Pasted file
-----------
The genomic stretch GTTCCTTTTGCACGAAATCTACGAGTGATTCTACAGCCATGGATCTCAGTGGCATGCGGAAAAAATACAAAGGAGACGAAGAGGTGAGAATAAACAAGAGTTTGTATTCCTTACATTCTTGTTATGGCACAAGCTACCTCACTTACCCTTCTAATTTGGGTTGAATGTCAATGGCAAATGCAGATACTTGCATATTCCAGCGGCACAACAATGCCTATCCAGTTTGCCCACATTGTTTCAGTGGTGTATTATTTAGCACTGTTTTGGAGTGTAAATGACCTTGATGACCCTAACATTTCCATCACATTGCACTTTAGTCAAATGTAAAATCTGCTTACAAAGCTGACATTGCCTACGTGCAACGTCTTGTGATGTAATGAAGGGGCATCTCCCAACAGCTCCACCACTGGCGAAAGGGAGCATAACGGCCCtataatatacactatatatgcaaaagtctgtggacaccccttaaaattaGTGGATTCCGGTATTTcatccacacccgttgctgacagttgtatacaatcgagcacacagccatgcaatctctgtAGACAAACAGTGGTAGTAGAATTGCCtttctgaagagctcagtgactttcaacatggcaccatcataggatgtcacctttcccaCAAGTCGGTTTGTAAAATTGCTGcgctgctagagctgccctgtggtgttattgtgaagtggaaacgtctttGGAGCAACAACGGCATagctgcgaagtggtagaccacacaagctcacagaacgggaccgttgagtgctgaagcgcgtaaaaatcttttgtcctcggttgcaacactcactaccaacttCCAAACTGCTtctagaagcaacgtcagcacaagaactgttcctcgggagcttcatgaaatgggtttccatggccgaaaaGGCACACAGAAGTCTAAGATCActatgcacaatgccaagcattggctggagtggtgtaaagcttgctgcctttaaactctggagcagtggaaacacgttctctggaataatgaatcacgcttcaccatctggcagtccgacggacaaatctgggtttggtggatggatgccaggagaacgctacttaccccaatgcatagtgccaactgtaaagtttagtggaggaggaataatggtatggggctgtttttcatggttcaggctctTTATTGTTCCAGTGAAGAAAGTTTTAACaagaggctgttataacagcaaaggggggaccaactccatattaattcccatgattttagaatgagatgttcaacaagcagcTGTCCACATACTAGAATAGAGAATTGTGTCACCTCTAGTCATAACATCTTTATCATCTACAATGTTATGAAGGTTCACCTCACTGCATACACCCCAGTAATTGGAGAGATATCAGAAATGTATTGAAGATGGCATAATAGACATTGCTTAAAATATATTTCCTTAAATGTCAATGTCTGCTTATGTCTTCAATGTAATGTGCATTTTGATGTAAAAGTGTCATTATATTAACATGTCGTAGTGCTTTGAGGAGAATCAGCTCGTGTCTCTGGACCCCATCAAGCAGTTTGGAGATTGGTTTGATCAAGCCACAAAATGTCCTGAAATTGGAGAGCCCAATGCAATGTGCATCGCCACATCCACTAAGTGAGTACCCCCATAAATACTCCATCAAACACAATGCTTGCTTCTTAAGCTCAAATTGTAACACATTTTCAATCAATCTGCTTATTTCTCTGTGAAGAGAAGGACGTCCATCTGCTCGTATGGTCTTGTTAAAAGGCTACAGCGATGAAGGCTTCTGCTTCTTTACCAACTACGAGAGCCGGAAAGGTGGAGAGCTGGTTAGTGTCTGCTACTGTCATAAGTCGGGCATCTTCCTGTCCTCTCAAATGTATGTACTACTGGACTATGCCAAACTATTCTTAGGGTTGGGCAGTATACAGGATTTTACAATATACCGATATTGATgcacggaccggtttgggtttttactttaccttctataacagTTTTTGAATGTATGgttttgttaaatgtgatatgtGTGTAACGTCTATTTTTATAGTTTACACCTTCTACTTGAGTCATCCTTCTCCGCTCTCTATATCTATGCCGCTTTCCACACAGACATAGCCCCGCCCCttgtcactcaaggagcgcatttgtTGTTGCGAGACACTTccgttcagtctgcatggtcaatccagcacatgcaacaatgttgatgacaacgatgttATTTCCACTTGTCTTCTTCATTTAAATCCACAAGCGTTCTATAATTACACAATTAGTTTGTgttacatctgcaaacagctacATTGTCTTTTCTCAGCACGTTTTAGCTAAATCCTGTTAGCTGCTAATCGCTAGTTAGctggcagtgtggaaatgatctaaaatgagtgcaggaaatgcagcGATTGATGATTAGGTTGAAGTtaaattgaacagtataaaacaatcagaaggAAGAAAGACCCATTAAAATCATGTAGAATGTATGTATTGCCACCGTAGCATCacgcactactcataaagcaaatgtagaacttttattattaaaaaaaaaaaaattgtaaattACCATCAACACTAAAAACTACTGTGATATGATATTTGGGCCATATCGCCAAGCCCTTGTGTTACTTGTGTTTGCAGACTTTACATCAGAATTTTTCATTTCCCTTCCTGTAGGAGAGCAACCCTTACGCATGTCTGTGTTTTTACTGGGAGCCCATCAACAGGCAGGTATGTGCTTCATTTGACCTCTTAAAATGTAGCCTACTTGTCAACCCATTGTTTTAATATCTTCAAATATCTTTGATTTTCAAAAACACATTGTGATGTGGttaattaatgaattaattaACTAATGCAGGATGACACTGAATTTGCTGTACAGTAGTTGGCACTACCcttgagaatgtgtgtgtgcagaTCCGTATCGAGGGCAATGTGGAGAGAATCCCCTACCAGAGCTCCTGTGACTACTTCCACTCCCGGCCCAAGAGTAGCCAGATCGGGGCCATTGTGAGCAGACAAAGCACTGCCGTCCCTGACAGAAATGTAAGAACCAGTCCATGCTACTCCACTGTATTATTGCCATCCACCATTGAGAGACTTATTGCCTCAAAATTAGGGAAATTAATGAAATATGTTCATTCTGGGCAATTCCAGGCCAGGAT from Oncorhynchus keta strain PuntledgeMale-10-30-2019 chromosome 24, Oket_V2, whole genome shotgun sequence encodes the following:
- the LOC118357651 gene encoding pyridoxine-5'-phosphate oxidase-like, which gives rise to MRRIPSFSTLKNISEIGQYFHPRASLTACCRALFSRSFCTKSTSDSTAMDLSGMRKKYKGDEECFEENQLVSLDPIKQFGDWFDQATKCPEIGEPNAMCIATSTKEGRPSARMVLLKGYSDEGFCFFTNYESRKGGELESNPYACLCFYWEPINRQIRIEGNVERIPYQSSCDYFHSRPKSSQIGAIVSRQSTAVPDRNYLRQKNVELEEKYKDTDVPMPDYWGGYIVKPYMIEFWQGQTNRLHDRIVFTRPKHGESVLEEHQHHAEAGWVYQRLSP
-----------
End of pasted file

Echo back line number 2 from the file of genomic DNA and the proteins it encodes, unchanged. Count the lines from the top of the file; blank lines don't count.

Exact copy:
- the LOC118357651 gene encoding pyridoxine-5'-phosphate oxidase-like, which gives rise to MRRIPSFSTLKNISEIGQYFHPRASLTACCRALFSRSFCTKSTSDSTAMDLSGMRKKYKGDEECFEENQLVSLDPIKQFGDWFDQATKCPEIGEPNAMCIATSTKEGRPSARMVLLKGYSDEGFCFFTNYESRKGGELESNPYACLCFYWEPINRQIRIEGNVERIPYQSSCDYFHSRPKSSQIGAIVSRQSTAVPDRNYLRQKNVELEEKYKDTDVPMPDYWGGYIVKPYMIEFWQGQTNRLHDRIVFTRPKHGESVLEEHQHHAEAGWVYQRLSP